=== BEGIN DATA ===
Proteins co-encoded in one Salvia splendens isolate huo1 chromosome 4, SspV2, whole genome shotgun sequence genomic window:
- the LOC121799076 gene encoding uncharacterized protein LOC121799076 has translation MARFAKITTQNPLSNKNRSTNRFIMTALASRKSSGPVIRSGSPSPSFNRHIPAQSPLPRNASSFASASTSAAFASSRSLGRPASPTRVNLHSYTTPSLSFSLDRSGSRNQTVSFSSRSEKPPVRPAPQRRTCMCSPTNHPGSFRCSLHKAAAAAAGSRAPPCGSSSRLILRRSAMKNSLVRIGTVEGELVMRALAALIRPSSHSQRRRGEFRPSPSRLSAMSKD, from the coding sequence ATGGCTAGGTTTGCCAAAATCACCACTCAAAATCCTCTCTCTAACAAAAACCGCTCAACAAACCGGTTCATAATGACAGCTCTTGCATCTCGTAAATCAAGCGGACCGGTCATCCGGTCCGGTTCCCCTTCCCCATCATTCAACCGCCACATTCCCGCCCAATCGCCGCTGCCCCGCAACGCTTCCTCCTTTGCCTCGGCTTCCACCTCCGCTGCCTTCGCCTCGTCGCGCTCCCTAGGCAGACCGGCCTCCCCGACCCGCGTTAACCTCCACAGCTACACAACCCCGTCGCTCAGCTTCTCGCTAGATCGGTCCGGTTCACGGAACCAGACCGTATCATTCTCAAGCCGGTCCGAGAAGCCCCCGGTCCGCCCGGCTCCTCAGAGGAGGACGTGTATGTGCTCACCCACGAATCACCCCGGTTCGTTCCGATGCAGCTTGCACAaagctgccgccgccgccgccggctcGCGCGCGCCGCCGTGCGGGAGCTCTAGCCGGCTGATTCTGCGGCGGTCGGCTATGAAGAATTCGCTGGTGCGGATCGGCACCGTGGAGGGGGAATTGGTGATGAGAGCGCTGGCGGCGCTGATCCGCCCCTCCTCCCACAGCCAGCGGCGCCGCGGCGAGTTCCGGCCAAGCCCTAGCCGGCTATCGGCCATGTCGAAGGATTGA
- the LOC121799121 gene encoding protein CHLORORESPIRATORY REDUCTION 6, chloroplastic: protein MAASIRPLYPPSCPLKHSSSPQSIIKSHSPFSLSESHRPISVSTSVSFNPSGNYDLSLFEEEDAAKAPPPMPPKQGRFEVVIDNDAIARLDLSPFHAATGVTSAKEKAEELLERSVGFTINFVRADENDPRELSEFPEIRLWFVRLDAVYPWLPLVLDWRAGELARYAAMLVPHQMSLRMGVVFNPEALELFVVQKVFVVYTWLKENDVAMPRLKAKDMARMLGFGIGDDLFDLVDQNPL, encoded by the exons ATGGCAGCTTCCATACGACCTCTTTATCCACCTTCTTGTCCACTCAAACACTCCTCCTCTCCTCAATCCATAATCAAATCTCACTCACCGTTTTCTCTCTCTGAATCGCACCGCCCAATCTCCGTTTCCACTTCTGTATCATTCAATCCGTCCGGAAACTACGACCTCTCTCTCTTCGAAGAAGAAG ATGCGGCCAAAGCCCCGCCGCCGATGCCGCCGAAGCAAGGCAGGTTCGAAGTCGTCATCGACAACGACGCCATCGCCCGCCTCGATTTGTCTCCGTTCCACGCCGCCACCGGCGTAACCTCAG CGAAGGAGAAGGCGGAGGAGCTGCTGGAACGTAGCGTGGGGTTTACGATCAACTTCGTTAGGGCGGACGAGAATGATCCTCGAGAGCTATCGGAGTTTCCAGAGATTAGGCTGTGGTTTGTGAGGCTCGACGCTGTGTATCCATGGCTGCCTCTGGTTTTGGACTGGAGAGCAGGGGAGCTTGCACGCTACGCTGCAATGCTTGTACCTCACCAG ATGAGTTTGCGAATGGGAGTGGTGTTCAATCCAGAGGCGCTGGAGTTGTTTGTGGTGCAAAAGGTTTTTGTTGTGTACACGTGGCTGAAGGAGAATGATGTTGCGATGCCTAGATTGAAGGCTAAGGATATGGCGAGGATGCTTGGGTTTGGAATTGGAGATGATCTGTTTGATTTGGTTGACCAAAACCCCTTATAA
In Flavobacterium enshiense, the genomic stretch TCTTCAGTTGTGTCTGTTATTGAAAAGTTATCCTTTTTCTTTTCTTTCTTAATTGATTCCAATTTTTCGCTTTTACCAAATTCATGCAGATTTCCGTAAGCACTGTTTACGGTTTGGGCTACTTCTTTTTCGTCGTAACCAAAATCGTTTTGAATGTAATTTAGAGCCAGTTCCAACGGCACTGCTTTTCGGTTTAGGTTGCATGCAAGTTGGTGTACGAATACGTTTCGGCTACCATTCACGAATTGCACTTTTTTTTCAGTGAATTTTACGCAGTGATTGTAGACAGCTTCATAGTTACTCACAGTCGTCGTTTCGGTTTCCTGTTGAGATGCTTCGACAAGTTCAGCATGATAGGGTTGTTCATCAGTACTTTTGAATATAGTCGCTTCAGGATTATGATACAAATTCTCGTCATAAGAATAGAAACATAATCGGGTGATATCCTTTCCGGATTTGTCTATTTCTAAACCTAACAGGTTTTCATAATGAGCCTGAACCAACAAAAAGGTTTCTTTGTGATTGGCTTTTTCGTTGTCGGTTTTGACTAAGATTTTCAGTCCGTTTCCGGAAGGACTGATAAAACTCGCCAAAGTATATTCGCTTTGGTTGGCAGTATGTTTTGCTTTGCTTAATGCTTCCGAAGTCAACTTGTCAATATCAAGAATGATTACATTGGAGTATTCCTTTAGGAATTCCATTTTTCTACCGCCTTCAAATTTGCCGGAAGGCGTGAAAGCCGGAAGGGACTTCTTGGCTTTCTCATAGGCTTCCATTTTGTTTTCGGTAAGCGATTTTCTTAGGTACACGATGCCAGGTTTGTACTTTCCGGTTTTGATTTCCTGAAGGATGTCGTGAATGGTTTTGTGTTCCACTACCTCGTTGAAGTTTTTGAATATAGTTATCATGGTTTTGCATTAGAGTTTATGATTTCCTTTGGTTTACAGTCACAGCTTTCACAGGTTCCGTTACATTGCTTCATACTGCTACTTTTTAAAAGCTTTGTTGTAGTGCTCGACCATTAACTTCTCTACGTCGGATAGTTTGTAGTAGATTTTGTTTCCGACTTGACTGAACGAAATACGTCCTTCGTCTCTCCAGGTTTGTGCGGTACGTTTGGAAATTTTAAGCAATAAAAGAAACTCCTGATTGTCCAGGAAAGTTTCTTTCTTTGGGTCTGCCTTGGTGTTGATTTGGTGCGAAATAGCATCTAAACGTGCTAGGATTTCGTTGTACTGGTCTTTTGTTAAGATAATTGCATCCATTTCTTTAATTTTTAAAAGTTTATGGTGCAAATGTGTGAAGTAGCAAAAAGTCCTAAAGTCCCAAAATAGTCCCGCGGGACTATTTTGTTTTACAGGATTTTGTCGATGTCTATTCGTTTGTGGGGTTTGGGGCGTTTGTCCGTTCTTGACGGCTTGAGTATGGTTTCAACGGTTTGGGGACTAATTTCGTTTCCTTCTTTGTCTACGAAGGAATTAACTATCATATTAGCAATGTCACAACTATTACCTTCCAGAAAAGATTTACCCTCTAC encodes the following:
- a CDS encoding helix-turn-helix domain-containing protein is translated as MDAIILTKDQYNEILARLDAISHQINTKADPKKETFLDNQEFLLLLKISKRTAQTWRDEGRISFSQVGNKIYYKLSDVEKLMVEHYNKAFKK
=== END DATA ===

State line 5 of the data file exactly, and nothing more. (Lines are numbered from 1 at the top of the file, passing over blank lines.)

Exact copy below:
- a CDS encoding helix-turn-helix domain-containing protein is translated as MDAIILTKDQYNEILARLDAISHQINTKADPKKETFLDNQEFLLLLKISKRTAQTWRDEGRISFSQVGNKIYYKLSDVEKLMVEHYNKAFKK